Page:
Tall mountain peaks have always incited the desire to be climbed. But some peaks are better left untouched. Or at least that’s what the residents of Zermatt thought about conquering the Matterhorn, back in the 1850s. For many years, people believed this mountain was unclimbable.
The huge pyramidal peak that strides between Switzerland and Italy inspired only fear and respect. The superstition that spirits throw rocks down the mountain created even greater fear. At 4,478 meters high, the Matterhorn was better left alone.
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Obsessed with Conquering the Matterhorn
But was there a time in history when humans didn’t obsess over conquering nature? Such was the case of Jean-Antoine Carrel, an Italian mountain climber who lived in a little village on the Italian side of the Matterhorn. His fascination with this mountain peak began taking control over his own mind.
Soon after discovering it, he could think of nothing else but climbing the Matterhorn. Beginning in 1857 Carrel made several attempts to reach the summit. Unfortunately, the Italian side of the Matterhorn was hard to climb, so he repeatedly found himself having to turn back. But Carrel wasn’t the only one who fantasized about the Matterhorn.
Conquering the Matterhorn was not a one-man’s obsession
On the other side of the Alps, in Britain, there was another restless soul who was obsessed with conquering the Matterhorn. Edward Whymper first visited the Alps as an artist commissioned to draw picturesque mountain scenes.
But after seeing the Matterhorn he became a mountaineer and began climbing the western Alps. Whymper’s first attempt to reach the Matterhorn was in 1861 from the village of Breuil, on the south side of the mountain. He tried to reach the summit for nearly three years.
Whymper and Carrel, although fierce competitors, found themselves often on the same team, trying to ascend the mountain. But most of the times they were competing against each other, trying to reach the summit independently.
Between Carrel and Whymper it was a battle of egos. Carrel considered the Materhorn his own mountain and regarded Whymper as an intruder. He was secretly hoping to conquer it alone.
Whymper, on the other hand, considered Carrel the best climber in the Alps and tried to hire him for what turned out to be his successful ascent. But during the week of their planned attempt, Carrel secretly agreed to guide an Italian team made of four individuals, leaving Whymper out of the loop.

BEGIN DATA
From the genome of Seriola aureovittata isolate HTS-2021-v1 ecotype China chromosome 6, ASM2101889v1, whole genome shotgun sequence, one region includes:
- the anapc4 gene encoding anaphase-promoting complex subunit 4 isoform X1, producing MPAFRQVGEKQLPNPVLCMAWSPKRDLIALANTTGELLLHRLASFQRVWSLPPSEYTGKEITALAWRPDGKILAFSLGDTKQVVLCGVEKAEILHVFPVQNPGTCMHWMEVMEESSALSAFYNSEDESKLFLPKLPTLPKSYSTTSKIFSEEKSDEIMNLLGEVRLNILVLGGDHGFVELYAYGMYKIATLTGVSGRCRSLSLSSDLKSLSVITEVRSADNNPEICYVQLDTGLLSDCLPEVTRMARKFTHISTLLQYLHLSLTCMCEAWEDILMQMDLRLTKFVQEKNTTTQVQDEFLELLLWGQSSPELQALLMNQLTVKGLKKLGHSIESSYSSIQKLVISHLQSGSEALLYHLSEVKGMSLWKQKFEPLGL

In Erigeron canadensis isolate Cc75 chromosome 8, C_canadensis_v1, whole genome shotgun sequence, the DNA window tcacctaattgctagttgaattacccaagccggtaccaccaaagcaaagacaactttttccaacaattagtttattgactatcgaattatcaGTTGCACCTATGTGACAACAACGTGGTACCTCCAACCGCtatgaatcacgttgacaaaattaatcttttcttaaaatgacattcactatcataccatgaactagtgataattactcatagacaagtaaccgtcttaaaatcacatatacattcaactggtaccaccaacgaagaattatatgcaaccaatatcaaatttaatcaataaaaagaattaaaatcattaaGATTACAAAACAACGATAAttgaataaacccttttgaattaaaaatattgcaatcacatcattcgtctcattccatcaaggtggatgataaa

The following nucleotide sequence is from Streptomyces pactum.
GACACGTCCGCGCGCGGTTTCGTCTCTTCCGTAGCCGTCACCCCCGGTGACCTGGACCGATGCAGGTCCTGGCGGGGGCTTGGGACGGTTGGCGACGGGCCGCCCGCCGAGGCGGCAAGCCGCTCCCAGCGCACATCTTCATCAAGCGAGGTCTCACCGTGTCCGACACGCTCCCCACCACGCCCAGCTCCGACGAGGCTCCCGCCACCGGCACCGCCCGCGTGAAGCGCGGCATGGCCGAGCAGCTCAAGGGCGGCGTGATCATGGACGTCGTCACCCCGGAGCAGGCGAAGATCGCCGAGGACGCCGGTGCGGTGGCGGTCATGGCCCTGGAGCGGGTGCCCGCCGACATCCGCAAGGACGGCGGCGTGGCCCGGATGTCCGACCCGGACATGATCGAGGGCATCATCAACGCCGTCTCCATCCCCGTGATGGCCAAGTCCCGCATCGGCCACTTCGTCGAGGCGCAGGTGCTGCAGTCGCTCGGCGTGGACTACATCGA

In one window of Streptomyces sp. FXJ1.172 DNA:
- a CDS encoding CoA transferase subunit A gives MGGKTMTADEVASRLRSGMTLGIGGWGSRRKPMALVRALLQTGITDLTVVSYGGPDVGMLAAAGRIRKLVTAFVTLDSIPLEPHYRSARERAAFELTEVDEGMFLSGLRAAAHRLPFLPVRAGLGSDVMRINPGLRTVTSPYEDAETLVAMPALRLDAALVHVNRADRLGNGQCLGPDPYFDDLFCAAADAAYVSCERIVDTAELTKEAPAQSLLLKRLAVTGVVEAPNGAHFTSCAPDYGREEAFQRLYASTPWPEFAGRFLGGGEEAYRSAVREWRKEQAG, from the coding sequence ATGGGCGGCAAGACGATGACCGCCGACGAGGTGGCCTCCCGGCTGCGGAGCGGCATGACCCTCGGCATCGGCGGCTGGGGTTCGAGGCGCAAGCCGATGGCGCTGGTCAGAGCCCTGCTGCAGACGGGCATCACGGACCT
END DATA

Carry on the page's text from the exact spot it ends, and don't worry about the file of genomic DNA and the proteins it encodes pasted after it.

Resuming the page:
When the Englishman discovered that Carrel was attempting the mountain from the Italian side, he quickly put together a seven-man team in Zermatt and tried to reach the summit from the Swiss side.
The Swiss ridge was a steeper and more terrifying passage and too risky for climbing. But in the end, the British climber together with three compatriots and three mountain guides managed to conquer the Matterhorn. They reached the peak on July 14, 1865, marking the first successful ascent of the peak.
A Short Lived Victory
However, the joy of victory was short lived as only three of the seven mountaineers on his team survived the descent. One man slipped, pulling off three others. Whymper and his two guides, Peter Taugwalder Sr. and Peter Taugwalder Jr. caught the fall, but the rope suddenly broke and the other four guys fell 4,000 feet.
The authorities in Zermatt accused Whymper of cutting the rope and started a long investigation. Although exonerated, the controversy continued. In England the public opinion denounced and condemned the uselessness of the sport of mountaineering.
Europe was in turmoil over this tragedy and one way or another, everyone had an opinion. Sounds familiar? After the Matterhorn accident, Whymper abandoned mountaineering in the Alps, although he continued to climb elsewhere.
Carrel and his Italian team managed to reach the Matterhorn only three days later after the Whymper’s ascent. Disappointed and exhausted, Carrel only stayed at the summit long enough to plant an Italian flag by the side of the English flag planted there by Whymper three days earlier, then descended at once.
Carrel died 25 years later, in 1890, while guiding a party of climbers on the south side of the Matterhorn. Caught in a sever storm, he managed to bring his clients down safely, but he collapsed from exhaustion and died at the foot of the mountain.
The Mountain That Keeps Claiming Lives
After Whymper’s successful ascent, thousands of people have attempted to climb the Matterhorn and more than 500 perished (more than on the Everest, Rainier or the Grand Teton.)
Death’s allegedly heroic nature has always lured those who never witnessed its horror. Walking past the tombstones of the people who paid this exorbitant price makes you wonder of the human mind.
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